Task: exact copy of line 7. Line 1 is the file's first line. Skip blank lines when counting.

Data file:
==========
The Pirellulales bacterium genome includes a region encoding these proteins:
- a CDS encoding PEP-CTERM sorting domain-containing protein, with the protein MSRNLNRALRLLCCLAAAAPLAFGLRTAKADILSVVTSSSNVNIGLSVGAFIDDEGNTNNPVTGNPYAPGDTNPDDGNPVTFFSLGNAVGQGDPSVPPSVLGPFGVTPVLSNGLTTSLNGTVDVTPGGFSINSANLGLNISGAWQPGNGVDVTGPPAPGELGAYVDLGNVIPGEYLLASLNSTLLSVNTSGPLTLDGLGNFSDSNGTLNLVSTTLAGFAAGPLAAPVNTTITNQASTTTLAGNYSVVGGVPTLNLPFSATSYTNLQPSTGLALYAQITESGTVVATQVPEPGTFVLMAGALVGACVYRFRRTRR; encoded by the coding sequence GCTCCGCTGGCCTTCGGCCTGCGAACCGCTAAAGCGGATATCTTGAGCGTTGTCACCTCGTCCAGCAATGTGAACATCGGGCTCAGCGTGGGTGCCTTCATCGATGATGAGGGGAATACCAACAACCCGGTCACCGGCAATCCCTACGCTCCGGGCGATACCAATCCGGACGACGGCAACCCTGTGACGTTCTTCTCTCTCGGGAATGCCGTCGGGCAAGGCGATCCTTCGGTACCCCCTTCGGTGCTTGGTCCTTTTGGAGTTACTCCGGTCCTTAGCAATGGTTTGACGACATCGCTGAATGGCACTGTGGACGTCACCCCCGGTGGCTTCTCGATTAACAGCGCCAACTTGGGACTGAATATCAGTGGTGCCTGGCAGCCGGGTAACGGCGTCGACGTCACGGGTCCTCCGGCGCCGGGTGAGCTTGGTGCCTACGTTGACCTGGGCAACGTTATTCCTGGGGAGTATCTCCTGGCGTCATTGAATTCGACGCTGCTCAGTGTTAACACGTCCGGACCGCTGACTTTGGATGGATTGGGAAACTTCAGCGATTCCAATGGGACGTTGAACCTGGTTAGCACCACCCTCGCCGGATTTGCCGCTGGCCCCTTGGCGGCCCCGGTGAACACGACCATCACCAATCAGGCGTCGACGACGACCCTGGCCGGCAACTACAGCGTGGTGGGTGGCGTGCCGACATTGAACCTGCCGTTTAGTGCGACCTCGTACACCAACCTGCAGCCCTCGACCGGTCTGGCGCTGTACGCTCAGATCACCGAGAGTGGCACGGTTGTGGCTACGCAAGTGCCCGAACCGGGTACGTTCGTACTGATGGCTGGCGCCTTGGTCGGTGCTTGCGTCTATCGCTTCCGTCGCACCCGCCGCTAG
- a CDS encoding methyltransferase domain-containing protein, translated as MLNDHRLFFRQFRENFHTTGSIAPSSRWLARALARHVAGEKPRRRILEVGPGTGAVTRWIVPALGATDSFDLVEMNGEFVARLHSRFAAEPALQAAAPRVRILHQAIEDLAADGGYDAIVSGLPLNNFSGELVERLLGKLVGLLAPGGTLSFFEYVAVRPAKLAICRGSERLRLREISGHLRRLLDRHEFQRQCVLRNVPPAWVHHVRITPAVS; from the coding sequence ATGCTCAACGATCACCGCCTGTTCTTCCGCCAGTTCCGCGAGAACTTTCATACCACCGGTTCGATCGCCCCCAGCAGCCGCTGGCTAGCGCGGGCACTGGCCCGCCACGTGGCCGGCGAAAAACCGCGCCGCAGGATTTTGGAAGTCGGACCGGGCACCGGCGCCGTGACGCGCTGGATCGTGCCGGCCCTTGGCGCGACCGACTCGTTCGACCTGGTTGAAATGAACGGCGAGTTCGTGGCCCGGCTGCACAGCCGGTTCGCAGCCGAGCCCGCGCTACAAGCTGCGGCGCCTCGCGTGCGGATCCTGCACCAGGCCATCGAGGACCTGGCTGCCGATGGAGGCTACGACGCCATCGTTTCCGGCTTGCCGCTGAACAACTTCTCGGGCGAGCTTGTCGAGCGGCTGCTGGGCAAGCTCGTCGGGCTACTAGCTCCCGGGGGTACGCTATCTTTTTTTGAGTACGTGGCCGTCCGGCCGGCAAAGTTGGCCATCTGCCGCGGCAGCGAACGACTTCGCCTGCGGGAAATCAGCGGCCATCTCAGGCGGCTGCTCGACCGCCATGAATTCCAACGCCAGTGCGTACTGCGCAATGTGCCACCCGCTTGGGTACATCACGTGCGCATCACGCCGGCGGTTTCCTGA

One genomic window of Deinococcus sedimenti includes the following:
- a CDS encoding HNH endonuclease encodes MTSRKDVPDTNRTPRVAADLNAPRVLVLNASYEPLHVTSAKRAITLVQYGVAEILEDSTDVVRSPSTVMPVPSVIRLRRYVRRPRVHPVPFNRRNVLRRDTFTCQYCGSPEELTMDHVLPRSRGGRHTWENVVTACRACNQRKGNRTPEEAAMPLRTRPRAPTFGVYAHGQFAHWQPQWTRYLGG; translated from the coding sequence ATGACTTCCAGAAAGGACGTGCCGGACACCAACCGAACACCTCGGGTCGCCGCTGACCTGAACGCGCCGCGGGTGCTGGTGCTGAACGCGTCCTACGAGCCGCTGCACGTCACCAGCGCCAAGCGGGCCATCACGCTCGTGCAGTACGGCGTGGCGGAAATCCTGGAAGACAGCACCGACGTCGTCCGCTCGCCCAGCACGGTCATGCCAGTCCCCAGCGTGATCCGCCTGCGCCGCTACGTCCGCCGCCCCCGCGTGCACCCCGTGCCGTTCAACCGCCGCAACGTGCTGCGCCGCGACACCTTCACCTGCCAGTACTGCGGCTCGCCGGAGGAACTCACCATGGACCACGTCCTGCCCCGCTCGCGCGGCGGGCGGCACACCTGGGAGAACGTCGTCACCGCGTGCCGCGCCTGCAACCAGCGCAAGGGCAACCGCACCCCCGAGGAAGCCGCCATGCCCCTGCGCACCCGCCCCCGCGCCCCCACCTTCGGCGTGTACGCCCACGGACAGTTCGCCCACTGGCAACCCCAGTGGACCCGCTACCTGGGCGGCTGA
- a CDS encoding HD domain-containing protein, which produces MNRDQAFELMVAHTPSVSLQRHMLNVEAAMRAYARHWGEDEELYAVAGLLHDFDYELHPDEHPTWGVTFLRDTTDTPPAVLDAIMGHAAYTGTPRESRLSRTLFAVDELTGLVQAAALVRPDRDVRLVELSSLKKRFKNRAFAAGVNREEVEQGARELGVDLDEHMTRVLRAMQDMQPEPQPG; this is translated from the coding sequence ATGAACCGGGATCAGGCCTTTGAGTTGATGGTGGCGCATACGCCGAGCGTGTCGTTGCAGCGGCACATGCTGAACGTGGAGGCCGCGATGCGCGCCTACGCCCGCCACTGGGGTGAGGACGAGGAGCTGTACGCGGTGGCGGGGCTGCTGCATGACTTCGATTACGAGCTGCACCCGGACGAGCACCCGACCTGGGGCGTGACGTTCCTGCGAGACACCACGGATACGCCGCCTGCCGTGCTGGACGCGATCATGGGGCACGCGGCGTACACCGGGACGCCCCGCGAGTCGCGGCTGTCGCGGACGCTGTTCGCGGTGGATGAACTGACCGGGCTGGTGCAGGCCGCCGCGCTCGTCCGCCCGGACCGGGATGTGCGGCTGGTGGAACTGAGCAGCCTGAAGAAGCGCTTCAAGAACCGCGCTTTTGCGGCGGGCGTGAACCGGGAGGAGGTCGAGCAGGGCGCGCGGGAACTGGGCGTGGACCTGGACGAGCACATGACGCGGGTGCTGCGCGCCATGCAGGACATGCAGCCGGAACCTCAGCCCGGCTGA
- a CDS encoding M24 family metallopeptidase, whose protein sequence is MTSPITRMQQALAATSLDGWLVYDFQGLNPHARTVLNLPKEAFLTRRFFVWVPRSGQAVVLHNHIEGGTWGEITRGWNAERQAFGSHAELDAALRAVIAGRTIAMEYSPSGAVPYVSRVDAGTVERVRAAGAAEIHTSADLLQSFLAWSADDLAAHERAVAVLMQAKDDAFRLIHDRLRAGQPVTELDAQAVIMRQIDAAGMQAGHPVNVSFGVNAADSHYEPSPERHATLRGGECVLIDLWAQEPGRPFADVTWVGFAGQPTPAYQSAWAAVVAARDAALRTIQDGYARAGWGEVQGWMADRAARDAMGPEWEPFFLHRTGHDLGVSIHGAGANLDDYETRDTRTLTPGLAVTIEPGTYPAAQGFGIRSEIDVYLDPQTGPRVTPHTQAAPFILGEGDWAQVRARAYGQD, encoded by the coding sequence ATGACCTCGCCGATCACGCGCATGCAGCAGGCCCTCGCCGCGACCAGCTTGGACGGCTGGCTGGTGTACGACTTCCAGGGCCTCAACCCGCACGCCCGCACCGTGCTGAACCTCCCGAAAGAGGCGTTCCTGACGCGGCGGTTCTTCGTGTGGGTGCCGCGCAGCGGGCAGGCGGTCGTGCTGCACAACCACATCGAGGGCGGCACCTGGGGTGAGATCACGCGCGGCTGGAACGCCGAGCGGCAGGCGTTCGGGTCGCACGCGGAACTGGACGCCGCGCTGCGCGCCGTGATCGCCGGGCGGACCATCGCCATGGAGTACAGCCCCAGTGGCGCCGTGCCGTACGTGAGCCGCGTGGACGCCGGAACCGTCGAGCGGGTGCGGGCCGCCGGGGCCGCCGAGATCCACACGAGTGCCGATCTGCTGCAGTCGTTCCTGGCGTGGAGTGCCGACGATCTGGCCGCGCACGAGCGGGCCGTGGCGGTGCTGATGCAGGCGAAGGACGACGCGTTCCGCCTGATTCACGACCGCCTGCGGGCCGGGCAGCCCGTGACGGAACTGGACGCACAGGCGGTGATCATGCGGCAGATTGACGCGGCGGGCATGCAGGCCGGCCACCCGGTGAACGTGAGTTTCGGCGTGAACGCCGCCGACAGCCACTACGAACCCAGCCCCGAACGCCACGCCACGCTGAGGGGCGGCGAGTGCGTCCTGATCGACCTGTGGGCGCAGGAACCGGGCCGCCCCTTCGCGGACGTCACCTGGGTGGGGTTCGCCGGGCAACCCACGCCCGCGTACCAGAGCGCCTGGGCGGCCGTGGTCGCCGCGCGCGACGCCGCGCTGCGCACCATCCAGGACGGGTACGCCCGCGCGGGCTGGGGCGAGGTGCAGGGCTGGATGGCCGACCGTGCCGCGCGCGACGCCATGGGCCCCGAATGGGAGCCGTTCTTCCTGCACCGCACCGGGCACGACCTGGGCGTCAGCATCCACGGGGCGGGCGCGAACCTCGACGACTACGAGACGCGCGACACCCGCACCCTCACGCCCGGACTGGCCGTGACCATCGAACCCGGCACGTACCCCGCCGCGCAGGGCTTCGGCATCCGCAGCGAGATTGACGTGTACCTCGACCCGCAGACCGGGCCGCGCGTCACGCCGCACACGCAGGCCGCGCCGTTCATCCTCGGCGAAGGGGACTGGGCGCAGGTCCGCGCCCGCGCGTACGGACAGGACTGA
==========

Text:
- a CDS encoding M24 family metallopeptidase, whose protein sequence is MTSPITRMQQALAATSLDGWLVYDFQGLNPHARTVLNLPKEAFLTRRFFVWVPRSGQAVVLHNHIEGGTWGEITRGWNAERQAFGSHAELDAALRAVIAGRTIAMEYSPSGAVPYVSRVDAGTVERVRAAGAAEIHTSADLLQSFLAWSADDLAAHERAVAVLMQAKDDAFRLIHDRLRAGQPVTELDAQAVIMRQIDAAGMQAGHPVNVSFGVNAADSHYEPSPERHATLRGGECVLIDLWAQEPGRPFADVTWVGFAGQPTPAYQSAWAAVVAARDAALRTIQDGYARAGWGEVQGWMADRAARDAMGPEWEPFFLHRTGHDLGVSIHGAGANLDDYETRDTRTLTPGLAVTIEPGTYPAAQGFGIRSEIDVYLDPQTGPRVTPHTQAAPFILGEGDWAQVRARAYGQD, encoded by the coding sequence ATGACCTCGCCGATCACGCGCATGCAGCAGGCCCTCGCCGCGACCAGCTTGGACGGCTGGCTGGTGTACGACTTCCAGGGCCTCAACCCGCACGCCCGCACCGTGCTGAACCTCCCGAAAGAGGCGTTCCTGACGCGGCGGTTCTTCGTGTGGGTGCCGCGCAGCGGGCAGGCGGTCGTGCTGCACAACCACATCGAGGGCGGCACCTGGGGTGAGATCACGCGCGGCTGGAACGCCGAGCGGCAGGCGTTCGGGTCGCACGCGGAACTGGACGCCGCGCTGCGCGCCGTGATCGCCGGGCGGACCATCGCCATGGAGTACAGCCCCAGTGGCGCCGTGCCGTACGTGAGCCGCGTGGACGCCGGAACCGTCGAGCGGGTGCGGGCCGCCGGGGCCGCCGAGATCCACACGAGTGCCGATCTGCTGCAGTCGTTCCTGGCGTGGAGTGCCGACGATCTGGCCGCGCACGAGCGGGCCGTGGCGGTGCTGATGCAGGCGAAGGACGACGCGTTCCGCCTGATTCACGACCGCCTGCGGGCCGGGCAGCCCGTGACGGAACTGGACGCACAGGCGGTGATCATGCGGCAGATTGACGCGGCGGGCATGCAGGCCGGCCACCCGGTGAACGTGAGTTTCGGCGTGAACGCCGCCGACAGCCACTACGAACCCAGCCCCGAACGCCACGCCACGCTGAGGGGCGGCGAGTGCGTCCTGATCGACCTGTGGGCGCAGGAACCGGGCCGCCCCTTCGCGGACGTCACCTGGGTGGGGTTCGCCGGGCAACCCACGCCCGCGTACCAGAGCGCCTGGGCGGCCGTGGTCGCCGCGCGCGACGCCGCGCTGCGCACCATCCAGGACGGGTACGCCCGCGCGGGCTGGGGCGAGGTGCAGGGCTGGATGGCCGACCGTGCCGCGCGCGACGCCATGGGCCCCGAATGGGAGCCGTTCTTCCTGCACCGCACCGGGCACGACCTGGGCGTCAGCATCCACGGGGCGGGCGCGAACCTCGACGACTACGAGACGCGCGACACCCGCACCCTCACGCCCGGACTGGCCGTGACCATCGAACCCGGCACGTACCCCGCCGCGCAGGGCTTCGGCATCCGCAGCGAGATTGACGTGTACCTCGACCCGCAGACCGGGCCGCGCGTCACGCCGCACACGCAGGCCGCGCCGTTCATCCTCGGCGAAGGGGACTGGGCGCAGGTCCGCGCCCGCGCGTACGGACAGGACTGA